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Saturday, April 12, 2014

New York Times Editorial, "Inching Forward With Iran": Rouhani Bitch Slaps President Obama

"To open handedley slap someone. Denote disrespect for the person being bitch slapped as they are not worthy of a man sized punch. Suggests the slap was met with little resistance and much whining."

- Definition of "bitch slap," Urban Dictionary (http://www.urbandictionary.com/define.php?term=Bitch+Slap)


In recent days, Obama's homespun foreign policy has met with disaster:

Now, if all that wasn't enough, Hassan Rouhani, the so-called "moderate" president of Iran, who has been busy executing homosexuals and poets at an ever quickening pace (see: http://www.foxnews.com/world/2014/04/10/iran-steps-up-pace-executions-as-it-courts-west/), has sought to appoint Hamid Aboutalebi as Iran's ambassador to the UN. Aboutalebi was a member of a student group which held 52 Americans hostage for 444 days during the 1979 takeover of the US embassy in Tehran. But whereas the Obama administration appeared ready to quietly swallow this insulting appointment, on Monday the US Senate unanimously passed a bill, backed by Ted Cruz and Chuck Schumer, barring Aboutalebi from entering the US. And although it is unclear whether Obama will sign the bill into law, on Friday the Obama administration announced that it would not provide Aboutalebi with a visa.

Today, in an editorial entitled "Inching Forward With Iran" (http://www.nytimes.com/2014/04/12/opinion/inching-forward-with-iran.html?partner=rssnyt&emc=rss&_r=0), The New York Times seeks to downplay the denial of Aboutalebi's visa and encourage Iran and the US to continue to seek an agreement limiting Iran's nuclear weapons development program. The Times writes:

"There is no doubt that the negotiations between the major powers and Iran over its nuclear program have been productive. All the nations involved — the United States, Britain, France, China, Germany, Iran, even Russia — appear committed to reaching a deal that will go beyond November’s interim agreement and produce a permanent one. The chief negotiators completed a third round of talks in Vienna on Wednesday and plan to meet again on May 13, after which they expect to begin drafting actual text. They hope to wrap it all up by July 20."

No doubt that the negotiations have been productive? Oh really? As reported in a January 23 CNN article entitled "Iranian official on nuke deal: 'We did not agree to dismantle anything'" (http://edition.cnn.com/2014/01/22/politics/iran-us-nuclear/) by Tom Cohen:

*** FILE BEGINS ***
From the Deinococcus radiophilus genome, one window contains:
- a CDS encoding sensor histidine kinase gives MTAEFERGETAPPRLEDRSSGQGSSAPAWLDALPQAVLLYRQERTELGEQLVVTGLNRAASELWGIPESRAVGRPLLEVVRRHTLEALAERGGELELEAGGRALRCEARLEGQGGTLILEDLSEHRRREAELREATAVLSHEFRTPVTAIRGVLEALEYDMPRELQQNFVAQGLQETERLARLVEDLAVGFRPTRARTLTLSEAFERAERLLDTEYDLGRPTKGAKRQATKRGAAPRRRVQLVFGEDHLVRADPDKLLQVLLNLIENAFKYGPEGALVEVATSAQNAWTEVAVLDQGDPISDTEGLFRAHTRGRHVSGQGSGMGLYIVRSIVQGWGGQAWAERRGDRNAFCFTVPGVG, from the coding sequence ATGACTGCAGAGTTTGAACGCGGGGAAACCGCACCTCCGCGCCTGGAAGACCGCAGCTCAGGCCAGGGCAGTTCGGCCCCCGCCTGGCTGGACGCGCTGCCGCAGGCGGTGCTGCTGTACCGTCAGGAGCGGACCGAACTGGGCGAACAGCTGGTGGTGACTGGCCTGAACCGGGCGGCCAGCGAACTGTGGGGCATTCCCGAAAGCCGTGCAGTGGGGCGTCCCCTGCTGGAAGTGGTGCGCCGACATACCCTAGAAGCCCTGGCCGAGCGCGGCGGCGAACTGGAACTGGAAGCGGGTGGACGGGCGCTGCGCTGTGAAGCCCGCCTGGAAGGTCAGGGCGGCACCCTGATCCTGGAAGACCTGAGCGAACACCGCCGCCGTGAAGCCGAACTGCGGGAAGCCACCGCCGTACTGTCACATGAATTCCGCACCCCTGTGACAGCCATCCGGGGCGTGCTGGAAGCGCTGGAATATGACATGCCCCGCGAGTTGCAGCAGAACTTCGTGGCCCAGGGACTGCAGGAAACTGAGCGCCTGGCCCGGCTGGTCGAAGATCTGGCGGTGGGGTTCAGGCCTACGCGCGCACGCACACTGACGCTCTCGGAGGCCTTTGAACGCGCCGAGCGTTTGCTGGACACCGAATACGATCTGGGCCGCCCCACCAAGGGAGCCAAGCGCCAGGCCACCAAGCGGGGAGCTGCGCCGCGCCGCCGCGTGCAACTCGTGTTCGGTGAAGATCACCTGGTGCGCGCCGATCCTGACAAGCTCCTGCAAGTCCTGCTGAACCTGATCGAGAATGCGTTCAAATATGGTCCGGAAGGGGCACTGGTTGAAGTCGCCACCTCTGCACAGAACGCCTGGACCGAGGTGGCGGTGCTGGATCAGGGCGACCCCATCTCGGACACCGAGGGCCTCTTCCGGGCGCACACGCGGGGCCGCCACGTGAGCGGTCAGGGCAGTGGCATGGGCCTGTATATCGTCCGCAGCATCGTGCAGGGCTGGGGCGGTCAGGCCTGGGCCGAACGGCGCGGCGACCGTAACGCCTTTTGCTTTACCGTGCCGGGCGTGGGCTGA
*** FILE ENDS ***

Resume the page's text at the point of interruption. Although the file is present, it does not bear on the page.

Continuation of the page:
"Iranian Foreign Minister Mohammad Javad Zarif insisted Wednesday that the Obama administration mischaracterizes concessions by his side in the six-month nuclear deal with Iran, telling CNN in an exclusive interview that 'we did not agree to dismantle anything.'

Zarif told CNN Chief National Security Correspondent Jim Sciutto that terminology used by the White House to describe the agreement differed from the text agreed to by Iran and the other countries in the talks -- the United States, Britain, France, Russia, China and Germany.

'The White House version both underplays the concessions and overplays Iranian commitments' under the agreement that took effect Monday, Zarif said in Davos, Switzerland, where he was attending the World Economic Forum."

Does that sound productive to you? No way. Wrap up an agreement by July 20? John Kerry and Catherine Ashton are dreaming. Remarkably, even the Times editorial acknowledges the implacable fervent opposition of Iran's Supreme Leader Khamenei to any such arrangement:

"In a final deal, the powers want Iran to permanently pare back its nuclear activities so that it will not be able to quickly produce a nuclear bomb. That would mean reducing its centrifuges and curbing operations at facilities that are designed to produce nuclear fuel. In return, there would be substantially more sanctions relief for Iran’s battered economy. Despite the obvious benefits, the supreme leader, Ayatollah Ali Khamenei, sounded pretty implacable on Wednesday when he said, 'We will not cede any of our gains in nuclear research and development.'"